Soccer can be brutal! Bayern Munich found out the hard way on Saturday night that the better team doesn't always win. The bitter defeat could have consequences for Germany's bid at EURO 2012, writes DW's Volker Wagener.
Does it really make sense that we're still talking about a soccer game that was played two days ago? It does indeed! Soccer is a game of emotions, intense ones at that, and they don't just vanish two nights after the final whistle - or penalty kick as the case may be.
The results are there: Bayern Munich, though much better than Chelsea on Saturday night, lost the Champions League final in a shootout in front of a home crowd. This fact alone is pain enough for your average Bayern fan, but there are more painful realizations that came along with it.
When stats don't mean a thing…
The Champions League final is the nonplus ultra in European league soccer. To lose such a match at home is obviously bitter, but to lose even when your team - quite clearly - played the better match is akin to pouring salt on that wound.
And what's worse: German teams don't lose penalty shootouts. And to an English team? It would be more probable for Germany to beat England in cricket. But this is exactly what happened; Chelsea turned the stereotype on its head by showing that it can bury penalty shots when push comes to shove.
Saturday's victory for Chelsea also buried one of the most popular soccer philosophies in England: Gary Lineker, one of the legendary English strikers during the eighties and nineties, always said that soccer was a sport in which 22 people ran around kicking a ball and in the end Germany always won. Not anymore.
Jogi Löw and the German national psych ward
The media coverage since has shown just how tough Saturday's defeat has been for Germany. In headline after headline one reads the word "trauma" - as if the country's national team now already had no chance of making it past the group stage at this summer's Euro 2012 championships. Half of national trainer Jogi Löw's team is made up of frustrated Bayern players who haven't won anything this season, critical papers have commented.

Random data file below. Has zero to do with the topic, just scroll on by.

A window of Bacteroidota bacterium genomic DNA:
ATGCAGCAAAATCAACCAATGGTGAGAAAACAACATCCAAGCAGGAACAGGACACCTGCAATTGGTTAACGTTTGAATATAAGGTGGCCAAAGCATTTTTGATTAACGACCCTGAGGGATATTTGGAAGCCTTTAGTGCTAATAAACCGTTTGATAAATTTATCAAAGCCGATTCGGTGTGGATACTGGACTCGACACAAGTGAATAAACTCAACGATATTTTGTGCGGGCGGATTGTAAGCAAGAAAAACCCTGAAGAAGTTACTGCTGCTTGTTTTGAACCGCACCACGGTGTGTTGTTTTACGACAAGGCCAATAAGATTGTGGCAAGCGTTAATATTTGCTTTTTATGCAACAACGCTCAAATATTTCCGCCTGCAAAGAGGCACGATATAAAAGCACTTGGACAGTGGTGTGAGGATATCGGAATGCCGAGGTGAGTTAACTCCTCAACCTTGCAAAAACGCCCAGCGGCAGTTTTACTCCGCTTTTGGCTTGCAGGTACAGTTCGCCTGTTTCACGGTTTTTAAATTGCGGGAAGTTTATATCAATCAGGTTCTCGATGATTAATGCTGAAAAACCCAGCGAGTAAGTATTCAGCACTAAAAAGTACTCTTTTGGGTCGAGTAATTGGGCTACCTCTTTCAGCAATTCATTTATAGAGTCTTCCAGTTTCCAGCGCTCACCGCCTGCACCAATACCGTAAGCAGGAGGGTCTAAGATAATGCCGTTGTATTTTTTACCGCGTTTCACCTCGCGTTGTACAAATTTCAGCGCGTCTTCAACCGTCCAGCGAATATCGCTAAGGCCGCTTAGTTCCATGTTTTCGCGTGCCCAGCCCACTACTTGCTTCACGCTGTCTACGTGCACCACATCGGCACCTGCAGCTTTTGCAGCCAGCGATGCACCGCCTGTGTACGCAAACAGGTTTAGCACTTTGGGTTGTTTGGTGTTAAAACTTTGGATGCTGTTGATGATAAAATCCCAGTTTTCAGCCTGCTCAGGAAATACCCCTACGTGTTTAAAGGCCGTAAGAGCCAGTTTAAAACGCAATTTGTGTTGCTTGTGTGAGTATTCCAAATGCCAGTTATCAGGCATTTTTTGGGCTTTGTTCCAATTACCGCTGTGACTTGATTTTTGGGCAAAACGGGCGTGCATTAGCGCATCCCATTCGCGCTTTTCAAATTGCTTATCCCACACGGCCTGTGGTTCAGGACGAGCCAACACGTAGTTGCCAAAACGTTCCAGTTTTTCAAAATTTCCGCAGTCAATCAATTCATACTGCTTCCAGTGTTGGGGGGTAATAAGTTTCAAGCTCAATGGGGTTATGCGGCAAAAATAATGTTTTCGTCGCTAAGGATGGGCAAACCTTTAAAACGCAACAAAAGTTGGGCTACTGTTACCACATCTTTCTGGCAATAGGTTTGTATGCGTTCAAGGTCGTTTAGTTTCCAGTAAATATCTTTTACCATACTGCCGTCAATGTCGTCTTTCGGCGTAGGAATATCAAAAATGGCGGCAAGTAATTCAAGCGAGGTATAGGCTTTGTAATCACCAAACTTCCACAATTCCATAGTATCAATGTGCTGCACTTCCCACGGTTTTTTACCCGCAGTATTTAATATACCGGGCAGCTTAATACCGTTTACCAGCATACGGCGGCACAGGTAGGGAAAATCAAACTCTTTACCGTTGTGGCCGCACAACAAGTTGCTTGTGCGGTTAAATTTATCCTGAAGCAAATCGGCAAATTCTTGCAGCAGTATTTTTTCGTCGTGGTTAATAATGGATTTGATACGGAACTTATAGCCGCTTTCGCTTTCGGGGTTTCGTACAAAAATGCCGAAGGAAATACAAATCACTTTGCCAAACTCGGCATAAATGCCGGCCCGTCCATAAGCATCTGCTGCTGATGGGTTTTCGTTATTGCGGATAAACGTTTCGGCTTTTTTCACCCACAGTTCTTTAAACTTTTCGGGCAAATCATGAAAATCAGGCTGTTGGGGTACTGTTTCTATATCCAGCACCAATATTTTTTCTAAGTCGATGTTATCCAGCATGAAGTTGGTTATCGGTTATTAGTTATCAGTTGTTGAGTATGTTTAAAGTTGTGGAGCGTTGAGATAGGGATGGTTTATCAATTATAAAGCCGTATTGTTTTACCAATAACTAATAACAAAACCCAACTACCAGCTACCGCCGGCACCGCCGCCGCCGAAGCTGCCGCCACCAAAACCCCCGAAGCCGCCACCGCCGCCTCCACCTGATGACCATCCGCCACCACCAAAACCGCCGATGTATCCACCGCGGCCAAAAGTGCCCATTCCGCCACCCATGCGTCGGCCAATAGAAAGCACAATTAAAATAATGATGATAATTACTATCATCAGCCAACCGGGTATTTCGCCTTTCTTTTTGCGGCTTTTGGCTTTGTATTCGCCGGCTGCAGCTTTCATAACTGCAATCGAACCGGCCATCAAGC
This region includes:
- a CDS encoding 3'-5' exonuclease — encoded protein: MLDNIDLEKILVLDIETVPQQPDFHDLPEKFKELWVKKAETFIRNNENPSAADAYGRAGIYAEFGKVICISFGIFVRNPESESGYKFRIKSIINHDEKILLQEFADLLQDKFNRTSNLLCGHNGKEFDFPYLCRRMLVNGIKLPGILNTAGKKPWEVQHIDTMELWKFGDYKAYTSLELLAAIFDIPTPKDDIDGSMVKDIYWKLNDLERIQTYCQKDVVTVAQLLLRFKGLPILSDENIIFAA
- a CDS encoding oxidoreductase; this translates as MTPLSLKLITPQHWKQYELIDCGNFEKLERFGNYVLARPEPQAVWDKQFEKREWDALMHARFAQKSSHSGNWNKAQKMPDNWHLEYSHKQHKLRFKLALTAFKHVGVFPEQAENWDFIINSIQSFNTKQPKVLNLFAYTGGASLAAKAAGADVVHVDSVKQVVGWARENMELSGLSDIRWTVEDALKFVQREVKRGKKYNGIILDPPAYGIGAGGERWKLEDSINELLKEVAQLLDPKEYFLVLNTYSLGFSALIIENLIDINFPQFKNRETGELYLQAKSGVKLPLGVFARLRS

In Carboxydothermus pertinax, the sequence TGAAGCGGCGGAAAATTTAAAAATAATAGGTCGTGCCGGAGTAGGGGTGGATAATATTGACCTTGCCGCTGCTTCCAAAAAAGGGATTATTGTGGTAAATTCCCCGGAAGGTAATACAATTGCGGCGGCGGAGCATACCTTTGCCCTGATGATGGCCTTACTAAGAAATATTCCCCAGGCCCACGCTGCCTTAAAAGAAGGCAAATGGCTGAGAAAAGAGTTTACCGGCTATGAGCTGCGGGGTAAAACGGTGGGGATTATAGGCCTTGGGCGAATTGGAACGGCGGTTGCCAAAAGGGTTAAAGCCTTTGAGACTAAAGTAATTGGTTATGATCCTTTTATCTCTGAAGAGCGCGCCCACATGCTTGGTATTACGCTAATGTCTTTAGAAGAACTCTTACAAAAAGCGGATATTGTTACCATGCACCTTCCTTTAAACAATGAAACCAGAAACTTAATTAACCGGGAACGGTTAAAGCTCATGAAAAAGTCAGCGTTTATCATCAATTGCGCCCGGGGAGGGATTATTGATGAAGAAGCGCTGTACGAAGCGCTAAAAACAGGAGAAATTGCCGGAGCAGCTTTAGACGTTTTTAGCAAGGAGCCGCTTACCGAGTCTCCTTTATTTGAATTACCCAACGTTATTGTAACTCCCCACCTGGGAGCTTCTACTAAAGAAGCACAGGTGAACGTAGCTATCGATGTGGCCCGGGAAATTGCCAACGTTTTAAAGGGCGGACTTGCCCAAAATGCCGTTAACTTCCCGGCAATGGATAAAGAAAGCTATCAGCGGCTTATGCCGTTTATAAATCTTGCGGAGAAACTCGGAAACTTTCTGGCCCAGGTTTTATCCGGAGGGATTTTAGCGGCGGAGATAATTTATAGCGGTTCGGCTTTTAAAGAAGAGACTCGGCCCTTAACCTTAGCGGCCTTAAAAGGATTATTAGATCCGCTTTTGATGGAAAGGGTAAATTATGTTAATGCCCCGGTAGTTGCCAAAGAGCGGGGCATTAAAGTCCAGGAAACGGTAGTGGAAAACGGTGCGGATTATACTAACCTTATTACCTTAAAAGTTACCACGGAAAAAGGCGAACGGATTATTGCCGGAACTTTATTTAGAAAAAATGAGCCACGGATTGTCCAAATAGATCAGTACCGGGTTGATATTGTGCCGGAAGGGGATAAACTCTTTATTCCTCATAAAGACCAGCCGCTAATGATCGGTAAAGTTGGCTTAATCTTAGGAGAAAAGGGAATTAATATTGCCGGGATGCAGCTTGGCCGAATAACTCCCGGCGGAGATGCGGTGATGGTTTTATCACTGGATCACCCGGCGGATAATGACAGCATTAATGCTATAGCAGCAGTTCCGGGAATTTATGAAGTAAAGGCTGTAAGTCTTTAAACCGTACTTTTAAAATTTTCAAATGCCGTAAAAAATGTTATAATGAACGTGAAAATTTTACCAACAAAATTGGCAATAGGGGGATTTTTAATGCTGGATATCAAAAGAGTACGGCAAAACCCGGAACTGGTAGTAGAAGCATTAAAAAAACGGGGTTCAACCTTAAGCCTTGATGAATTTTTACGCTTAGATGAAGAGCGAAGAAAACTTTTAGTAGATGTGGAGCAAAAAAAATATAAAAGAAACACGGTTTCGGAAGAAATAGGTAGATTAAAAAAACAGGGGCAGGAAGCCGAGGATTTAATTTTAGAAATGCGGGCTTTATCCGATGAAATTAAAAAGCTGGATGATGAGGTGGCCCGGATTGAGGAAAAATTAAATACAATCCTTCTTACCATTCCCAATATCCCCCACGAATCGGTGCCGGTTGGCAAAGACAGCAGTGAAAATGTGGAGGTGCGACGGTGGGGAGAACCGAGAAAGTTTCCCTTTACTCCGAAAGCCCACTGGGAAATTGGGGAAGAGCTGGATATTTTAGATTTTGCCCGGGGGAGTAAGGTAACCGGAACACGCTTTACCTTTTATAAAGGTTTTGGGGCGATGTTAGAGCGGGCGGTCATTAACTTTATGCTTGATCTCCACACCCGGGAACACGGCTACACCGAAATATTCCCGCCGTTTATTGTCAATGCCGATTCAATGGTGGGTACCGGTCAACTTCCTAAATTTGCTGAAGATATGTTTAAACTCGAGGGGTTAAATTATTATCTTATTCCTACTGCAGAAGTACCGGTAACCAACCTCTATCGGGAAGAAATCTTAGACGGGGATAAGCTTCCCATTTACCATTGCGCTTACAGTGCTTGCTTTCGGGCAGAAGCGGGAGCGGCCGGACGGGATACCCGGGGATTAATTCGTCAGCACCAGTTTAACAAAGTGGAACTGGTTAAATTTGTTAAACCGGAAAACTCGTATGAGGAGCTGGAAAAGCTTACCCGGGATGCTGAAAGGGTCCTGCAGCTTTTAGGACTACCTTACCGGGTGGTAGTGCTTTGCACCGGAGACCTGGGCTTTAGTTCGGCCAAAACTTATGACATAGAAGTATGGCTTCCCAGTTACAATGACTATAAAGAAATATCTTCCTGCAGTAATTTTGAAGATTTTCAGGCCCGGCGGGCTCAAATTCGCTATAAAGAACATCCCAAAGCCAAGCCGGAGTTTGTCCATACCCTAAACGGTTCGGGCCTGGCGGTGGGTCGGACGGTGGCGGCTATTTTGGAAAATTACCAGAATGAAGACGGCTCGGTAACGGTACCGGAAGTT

And other players set to suit up for Löw haven't exactly had a strong league season this year. Like striker Lukas Podolski, whose Cologne have been kicked into the second league. Rumour has it that Löw has asked Podolski - who's off to Arsenal for next season - to get counselling before Euro 2012 starts up in Ukraine in June. Maybe Bayern's frustrated national players should join and make it a group therapy session.
But any kind of collective depression should, in the end, be avoided. Maybe the morose Munich players could take a page from the book of World Cup history. In 1966 it was the Englanders who showed true grace in the face of West Germany's bitter defeat in the final at Wembley. Note: He who loses with dignity will win again. And that's just what happened in 1966. The Wembley loss lead to a golden decade for West Germany in the 70s.
And there is a bit of solace looking ahead to this summer's championship: At least three of the players on the losing side on Saturday (Bayern's Franck Ribery, Arjen Robben and Ivica Olic) will be suiting up for other European squads so Germany won't technically be the only team taking a dented self-confidence into Ukraine and Poland.
Author: Volker Wagener / glb
Editor: Joanna Impey